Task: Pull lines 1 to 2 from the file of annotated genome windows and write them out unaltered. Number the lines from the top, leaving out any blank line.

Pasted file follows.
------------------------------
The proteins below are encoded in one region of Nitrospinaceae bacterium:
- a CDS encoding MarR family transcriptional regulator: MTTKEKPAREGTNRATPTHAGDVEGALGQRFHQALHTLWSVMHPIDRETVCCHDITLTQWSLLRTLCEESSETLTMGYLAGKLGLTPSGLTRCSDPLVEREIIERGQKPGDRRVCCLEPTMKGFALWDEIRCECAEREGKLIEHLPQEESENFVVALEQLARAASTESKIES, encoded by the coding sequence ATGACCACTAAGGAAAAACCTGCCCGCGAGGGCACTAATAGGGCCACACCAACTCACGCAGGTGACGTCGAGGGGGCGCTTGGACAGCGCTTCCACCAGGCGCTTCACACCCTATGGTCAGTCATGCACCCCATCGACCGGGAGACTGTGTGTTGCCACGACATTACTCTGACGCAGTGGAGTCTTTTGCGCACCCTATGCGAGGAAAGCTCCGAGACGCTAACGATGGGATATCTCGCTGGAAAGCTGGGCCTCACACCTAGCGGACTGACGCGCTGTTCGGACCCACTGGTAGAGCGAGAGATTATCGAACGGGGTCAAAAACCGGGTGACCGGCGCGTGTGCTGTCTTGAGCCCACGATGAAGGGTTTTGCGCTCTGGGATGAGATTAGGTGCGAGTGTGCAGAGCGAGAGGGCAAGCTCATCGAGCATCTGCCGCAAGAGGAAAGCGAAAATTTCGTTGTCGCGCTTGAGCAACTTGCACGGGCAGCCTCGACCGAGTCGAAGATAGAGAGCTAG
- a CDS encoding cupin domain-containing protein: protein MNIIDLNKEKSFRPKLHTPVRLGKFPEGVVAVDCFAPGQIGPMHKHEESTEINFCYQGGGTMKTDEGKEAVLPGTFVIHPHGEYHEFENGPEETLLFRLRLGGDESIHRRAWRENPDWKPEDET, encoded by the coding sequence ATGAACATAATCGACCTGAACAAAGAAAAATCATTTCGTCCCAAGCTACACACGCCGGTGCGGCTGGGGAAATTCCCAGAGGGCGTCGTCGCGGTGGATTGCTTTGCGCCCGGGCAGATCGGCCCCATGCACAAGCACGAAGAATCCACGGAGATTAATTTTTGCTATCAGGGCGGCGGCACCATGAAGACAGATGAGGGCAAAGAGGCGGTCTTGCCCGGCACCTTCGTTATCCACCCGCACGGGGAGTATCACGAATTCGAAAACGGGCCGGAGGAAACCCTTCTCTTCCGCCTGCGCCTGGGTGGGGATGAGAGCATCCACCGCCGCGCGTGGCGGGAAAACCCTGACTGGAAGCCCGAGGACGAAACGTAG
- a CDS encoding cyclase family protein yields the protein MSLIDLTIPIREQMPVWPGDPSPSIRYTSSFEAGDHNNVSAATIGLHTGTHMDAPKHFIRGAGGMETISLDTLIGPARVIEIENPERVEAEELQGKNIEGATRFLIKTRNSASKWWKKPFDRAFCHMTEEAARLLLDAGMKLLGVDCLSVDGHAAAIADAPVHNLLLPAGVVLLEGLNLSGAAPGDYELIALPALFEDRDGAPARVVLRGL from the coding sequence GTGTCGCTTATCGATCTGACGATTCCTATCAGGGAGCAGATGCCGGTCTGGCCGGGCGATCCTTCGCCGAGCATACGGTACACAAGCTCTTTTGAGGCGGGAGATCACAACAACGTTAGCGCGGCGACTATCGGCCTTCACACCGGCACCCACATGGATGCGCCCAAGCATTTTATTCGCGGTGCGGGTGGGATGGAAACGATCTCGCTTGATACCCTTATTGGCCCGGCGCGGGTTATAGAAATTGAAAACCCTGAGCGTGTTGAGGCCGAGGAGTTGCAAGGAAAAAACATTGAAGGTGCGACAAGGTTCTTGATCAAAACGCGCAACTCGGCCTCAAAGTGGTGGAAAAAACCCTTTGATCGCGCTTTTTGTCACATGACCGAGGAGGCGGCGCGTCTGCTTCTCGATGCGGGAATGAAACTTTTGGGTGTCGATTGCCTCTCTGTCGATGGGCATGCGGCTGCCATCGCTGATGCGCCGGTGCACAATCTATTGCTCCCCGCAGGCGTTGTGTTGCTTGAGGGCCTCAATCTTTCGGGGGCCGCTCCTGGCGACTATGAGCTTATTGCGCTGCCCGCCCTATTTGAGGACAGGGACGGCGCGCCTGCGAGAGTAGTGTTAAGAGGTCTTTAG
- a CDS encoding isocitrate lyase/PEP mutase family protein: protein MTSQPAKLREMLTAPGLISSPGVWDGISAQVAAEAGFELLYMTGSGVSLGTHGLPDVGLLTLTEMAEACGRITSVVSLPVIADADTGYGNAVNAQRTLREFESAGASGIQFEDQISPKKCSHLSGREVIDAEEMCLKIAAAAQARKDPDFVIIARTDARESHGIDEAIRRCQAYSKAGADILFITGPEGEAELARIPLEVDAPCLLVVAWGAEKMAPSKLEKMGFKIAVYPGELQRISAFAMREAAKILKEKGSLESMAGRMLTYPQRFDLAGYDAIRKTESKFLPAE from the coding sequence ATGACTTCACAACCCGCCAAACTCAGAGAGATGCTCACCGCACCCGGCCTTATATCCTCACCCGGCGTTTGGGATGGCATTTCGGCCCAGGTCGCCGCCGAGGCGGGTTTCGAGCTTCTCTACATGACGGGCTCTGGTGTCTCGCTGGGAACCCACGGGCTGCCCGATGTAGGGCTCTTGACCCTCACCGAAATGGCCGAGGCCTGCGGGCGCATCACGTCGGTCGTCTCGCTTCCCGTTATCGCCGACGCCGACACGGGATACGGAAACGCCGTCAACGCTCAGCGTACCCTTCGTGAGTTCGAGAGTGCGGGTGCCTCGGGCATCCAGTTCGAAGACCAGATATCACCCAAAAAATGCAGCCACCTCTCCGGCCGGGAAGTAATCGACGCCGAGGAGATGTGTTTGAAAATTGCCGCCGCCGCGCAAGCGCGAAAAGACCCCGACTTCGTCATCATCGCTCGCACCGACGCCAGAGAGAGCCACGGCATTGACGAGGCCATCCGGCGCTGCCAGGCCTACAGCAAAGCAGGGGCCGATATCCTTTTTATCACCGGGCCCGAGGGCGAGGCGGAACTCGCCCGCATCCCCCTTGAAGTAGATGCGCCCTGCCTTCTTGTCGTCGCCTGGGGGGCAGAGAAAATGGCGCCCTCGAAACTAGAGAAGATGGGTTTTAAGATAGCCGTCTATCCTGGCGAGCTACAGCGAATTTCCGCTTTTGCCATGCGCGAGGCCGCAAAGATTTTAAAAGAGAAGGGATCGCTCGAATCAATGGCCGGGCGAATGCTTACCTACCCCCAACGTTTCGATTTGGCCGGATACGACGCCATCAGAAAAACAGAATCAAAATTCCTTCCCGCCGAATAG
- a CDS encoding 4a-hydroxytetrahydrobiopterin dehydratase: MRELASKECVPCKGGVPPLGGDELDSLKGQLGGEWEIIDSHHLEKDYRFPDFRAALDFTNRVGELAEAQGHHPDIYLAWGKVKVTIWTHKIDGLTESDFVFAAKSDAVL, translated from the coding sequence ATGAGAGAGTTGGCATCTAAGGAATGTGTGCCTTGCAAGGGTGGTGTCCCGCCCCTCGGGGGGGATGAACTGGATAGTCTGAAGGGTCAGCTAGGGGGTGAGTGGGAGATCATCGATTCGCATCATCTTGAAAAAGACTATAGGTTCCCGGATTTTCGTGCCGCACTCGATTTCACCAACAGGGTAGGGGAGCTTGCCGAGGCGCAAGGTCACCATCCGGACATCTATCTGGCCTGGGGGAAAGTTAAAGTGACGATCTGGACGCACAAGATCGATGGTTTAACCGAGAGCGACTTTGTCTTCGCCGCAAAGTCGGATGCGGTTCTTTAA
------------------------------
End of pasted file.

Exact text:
The proteins below are encoded in one region of Nitrospinaceae bacterium:
- a CDS encoding MarR family transcriptional regulator: MTTKEKPAREGTNRATPTHAGDVEGALGQRFHQALHTLWSVMHPIDRETVCCHDITLTQWSLLRTLCEESSETLTMGYLAGKLGLTPSGLTRCSDPLVEREIIERGQKPGDRRVCCLEPTMKGFALWDEIRCECAEREGKLIEHLPQEESENFVVALEQLARAASTESKIES, encoded by the coding sequence ATGACCACTAAGGAAAAACCTGCCCGCGAGGGCACTAATAGGGCCACACCAACTCACGCAGGTGACGTCGAGGGGGCGCTTGGACAGCGCTTCCACCAGGCGCTTCACACCCTATGGTCAGTCATGCACCCCATCGACCGGGAGACTGTGTGTTGCCACGACATTACTCTGACGCAGTGGAGTCTTTTGCGCACCCTATGCGAGGAAAGCTCCGAGACGCTAACGATGGGATATCTCGCTGGAAAGCTGGGCCTCACACCTAGCGGACTGACGCGCTGTTCGGACCCACTGGTAGAGCGAGAGATTATCGAACGGGGTCAAAAACCGGGTGACCGGCGCGTGTGCTGTCTTGAGCCCACGATGAAGGGTTTTGCGCTCTGGGATGAGATTAGGTGCGAGTGTGCAGAGCGAGAGGGCAAGCTCATCGAGCATCTGCCGCAAGAGGAAAGCGAAAATTTCGTTGTCGCGCTTGAGCAACTTGCACGGGCAGCCTCGACCGAGTCGAAGATAGAGAGCTAG